By the time we’ve grazed over breakfast and donned the togs its usually about 11am. First plunge into the placid waters is about 11.07am. I float on my back and let the sun peck at my cheeks. The sky is a retirement blue. The sort of blue that has me thinking.


Note – O’Sitio is on the island of Ilha Grande which is about three hours south west of Rio by car.


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About Damian O'Donnell

I'm passionate about breathing. And you should always chase your passions. If I read one more thing about what defines leadership I think I'll go crazy. Go Cats.


  1. Sublime Dips. Earth is a miraculous and diverse place. Great to celebrate the wonderful when all we hear is the terrible. Just arrived back in Oz ourselves after 7 weeks in Southern Europe. Croatians have a brilliant word “polako”. They roll it slowly “poh-lar-ko” meaning slowly or “take it easy”. I always think of the shirts they gave away on World of Sport.
    Travel offers perspective. Our burning issues suddenly trivial. Our burning planet suddenly critical.
    Look forward to hearing about Brazilian food and culture. South America is a blur to me beyond Maradona and Pele.

  2. Cheers PB. Agree completely about the burning issues becoming trivial. One of the first things I heard on getting back is a bloke all exasperated and outraged because Melbourne doesn’t have enough dog-off-leads parks. Really? How utterly pathetic. Perspective is everything.

    Hope your European sojourn went well.

  3. Colin Ritchie says

    Sounds like heaven Dips!

  4. roger lowrey says

    You have excelled yourself here Dips. This is simply marvellous. I can even imagine you in a Jimmy Buffet styled Hawaiin shirt with one of those drinks with little umbrellas on top.

    As Vin Buckley used to say in literature lectures – three points to make here. Well, at least this kept you listening to make sure you made it to the third point even if the other two didn’t capture your attention.

    First, I loved the warm hug of the Brazilian sun. My sense of touch became aroused.

    Secondly, the Hardie Pope sprinkler reference was sufficient to enable me to close my eyes and get what was going on. My sense of hearing was aroused.

    Thirdly, your description of the female swimming costume didn’t arouse my senses so much as it did my imagination. That said, it was quickly parked to one side so not even a venial sin troubled the scorer.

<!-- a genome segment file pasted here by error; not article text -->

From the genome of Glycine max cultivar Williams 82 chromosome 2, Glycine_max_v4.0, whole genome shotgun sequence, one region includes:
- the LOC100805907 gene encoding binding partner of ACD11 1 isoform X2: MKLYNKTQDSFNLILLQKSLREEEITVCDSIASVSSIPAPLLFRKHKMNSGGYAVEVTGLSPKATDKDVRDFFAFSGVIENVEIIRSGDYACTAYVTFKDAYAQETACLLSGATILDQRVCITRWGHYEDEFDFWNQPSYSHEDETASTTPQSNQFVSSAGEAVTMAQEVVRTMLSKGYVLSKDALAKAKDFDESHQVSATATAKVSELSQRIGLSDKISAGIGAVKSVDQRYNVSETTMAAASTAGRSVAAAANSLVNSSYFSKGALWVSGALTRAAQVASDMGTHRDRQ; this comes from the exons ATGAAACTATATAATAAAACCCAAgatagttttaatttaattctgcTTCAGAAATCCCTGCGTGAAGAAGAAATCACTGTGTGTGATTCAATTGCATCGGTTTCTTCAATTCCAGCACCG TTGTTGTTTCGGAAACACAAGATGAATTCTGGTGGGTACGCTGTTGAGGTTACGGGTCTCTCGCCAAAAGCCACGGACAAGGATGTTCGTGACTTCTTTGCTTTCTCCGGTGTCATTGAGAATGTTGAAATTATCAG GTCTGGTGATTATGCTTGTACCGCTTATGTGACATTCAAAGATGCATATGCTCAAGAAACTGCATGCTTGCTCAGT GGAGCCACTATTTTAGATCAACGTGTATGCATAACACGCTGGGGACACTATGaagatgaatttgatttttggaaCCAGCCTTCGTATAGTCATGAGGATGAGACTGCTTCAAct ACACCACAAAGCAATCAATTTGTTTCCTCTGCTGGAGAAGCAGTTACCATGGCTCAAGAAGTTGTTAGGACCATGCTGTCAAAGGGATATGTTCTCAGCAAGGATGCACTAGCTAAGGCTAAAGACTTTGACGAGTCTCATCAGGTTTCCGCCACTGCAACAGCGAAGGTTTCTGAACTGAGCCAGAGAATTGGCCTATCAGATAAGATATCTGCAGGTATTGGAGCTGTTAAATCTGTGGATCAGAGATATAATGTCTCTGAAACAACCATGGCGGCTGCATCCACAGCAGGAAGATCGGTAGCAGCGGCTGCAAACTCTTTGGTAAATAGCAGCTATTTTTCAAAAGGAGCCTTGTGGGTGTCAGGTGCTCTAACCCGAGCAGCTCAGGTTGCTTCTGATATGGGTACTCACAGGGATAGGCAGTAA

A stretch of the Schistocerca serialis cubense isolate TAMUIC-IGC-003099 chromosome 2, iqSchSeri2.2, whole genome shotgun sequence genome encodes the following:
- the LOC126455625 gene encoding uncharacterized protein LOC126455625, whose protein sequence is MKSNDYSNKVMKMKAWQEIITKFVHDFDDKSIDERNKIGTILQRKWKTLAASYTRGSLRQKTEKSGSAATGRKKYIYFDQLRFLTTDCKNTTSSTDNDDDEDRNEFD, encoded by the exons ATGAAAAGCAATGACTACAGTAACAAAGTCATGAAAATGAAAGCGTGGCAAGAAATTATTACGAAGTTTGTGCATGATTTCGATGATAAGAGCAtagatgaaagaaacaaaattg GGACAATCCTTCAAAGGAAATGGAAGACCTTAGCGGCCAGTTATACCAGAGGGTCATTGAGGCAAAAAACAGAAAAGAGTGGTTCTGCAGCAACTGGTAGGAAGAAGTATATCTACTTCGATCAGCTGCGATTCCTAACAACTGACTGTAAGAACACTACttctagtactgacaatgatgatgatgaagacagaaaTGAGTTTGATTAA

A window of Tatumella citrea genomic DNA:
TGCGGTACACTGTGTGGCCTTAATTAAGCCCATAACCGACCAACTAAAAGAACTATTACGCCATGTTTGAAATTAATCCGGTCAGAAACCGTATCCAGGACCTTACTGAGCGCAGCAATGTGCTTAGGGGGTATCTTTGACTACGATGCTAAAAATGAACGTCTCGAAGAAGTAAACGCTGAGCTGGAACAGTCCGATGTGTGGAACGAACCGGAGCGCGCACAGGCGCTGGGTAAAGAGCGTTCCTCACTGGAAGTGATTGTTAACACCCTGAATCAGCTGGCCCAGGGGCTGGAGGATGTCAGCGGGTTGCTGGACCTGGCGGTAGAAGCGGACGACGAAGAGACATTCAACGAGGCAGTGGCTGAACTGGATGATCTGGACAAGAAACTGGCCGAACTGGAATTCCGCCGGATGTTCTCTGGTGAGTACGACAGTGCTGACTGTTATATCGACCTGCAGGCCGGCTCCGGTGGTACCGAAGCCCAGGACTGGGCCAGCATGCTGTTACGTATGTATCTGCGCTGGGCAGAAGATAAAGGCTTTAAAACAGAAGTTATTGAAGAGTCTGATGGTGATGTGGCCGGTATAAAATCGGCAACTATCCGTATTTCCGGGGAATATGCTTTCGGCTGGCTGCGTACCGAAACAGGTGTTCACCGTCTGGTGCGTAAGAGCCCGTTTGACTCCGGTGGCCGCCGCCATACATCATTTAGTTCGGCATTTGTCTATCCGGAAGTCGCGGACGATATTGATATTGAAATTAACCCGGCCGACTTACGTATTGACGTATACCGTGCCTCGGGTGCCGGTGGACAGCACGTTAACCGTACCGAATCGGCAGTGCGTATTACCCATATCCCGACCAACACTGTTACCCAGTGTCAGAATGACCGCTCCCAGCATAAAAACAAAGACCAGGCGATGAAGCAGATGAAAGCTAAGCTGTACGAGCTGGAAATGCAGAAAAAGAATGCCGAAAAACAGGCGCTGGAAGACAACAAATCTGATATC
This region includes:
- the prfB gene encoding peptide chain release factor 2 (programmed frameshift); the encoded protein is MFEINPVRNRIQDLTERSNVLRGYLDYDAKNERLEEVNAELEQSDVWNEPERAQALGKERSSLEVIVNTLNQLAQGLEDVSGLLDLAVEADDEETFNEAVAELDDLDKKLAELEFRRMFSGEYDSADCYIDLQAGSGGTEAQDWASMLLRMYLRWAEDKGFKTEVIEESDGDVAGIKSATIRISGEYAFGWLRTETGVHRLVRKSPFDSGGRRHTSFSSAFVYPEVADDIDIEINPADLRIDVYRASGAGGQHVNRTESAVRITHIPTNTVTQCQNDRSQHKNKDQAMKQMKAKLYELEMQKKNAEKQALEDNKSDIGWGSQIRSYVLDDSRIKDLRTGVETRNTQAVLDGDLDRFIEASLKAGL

Just to finish with an honourable mention to you Peter, that “poh-lar-co” reference to the WOS sponsored shirts was priceless. Well done mate!


  5. It is Colin!!

    Outstanding comment Roger. Say three Hail Mary’s and you’ll be fine to get the Brazilian bikini out of your head. .

  6. John Harms says

    To add to the other comments, I reckon ‘frantic relaxation’ is a very clever line.

    I also love that once the swimwear and its host are described, the piece ends.

  7. John Harms says

    I should also say it sounds magnificent. No doubt you and Frances recuperated from puffing your way up and down mountains.

  8. Cheers JTH. Photos add a lot to the whole thing but photos never really capture it all. Except maybe the colour.

    It’s was simply delightful there.

  9. Luke Reynolds says

    Well played Dips. This reads magnificently on a Victorian winter night. Fascinated by South America. Look forward to hearing more!

  10. Love to have a chat Luke. South America has a bit of everything. Interesting countries, incredible history.

    I never knew that the potato originated in Peru!

  11. Kevin Densley says

    This piece certainly possesses a pleasant feel, Dips – idyllic is the word that kept coming to mind.

    The best sentence: ‘The sky is a retirement blue.’

  12. John Harms says

    That’s what the Peruvians say. The potato was actually invented by three nuns 10 miles east of Dingle.

  13. Cheers Kevin! I reckon I could retire for Australia.

    The potato invented!! Ha! You’re confused J Harms. Those nuns invented Guiness.

  14. Rick Kane says

    Now that’s what we call relaxed as Mr Dips! It would have been a struggle tapping on the keyboard considering you have all but tapped out. I think you call it, frantic relaxation! Great to see you and Frances chillin’, or as Jimmy Buffett would say, “wasting away in Margaritaville”!

  15. RK this place is the king of relax. It forces you to, which is superb. If everyone else is travelling in slow motion you find yourself doing the same!!

    Good to hear from you.